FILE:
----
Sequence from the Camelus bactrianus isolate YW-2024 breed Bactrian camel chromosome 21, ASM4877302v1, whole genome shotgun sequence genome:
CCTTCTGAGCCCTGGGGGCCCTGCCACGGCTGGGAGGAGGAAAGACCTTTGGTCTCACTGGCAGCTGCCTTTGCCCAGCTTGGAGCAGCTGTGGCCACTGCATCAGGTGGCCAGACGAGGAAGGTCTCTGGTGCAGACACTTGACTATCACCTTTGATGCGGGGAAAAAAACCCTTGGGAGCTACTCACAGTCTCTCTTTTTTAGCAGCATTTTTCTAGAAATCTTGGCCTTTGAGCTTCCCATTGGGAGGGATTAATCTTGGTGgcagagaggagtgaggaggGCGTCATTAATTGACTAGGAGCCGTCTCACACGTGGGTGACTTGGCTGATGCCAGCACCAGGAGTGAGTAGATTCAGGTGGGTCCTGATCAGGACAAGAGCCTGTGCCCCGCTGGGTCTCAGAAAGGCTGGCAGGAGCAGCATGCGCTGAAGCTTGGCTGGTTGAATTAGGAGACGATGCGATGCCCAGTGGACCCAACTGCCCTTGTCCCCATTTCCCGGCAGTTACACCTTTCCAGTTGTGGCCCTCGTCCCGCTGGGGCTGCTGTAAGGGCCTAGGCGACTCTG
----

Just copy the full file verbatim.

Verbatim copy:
Sequence from the Camelus bactrianus isolate YW-2024 breed Bactrian camel chromosome 21, ASM4877302v1, whole genome shotgun sequence genome:
CCTTCTGAGCCCTGGGGGCCCTGCCACGGCTGGGAGGAGGAAAGACCTTTGGTCTCACTGGCAGCTGCCTTTGCCCAGCTTGGAGCAGCTGTGGCCACTGCATCAGGTGGCCAGACGAGGAAGGTCTCTGGTGCAGACACTTGACTATCACCTTTGATGCGGGGAAAAAAACCCTTGGGAGCTACTCACAGTCTCTCTTTTTTAGCAGCATTTTTCTAGAAATCTTGGCCTTTGAGCTTCCCATTGGGAGGGATTAATCTTGGTGgcagagaggagtgaggaggGCGTCATTAATTGACTAGGAGCCGTCTCACACGTGGGTGACTTGGCTGATGCCAGCACCAGGAGTGAGTAGATTCAGGTGGGTCCTGATCAGGACAAGAGCCTGTGCCCCGCTGGGTCTCAGAAAGGCTGGCAGGAGCAGCATGCGCTGAAGCTTGGCTGGTTGAATTAGGAGACGATGCGATGCCCAGTGGACCCAACTGCCCTTGTCCCCATTTCCCGGCAGTTACACCTTTCCAGTTGTGGCCCTCGTCCCGCTGGGGCTGCTGTAAGGGCCTAGGCGACTCTG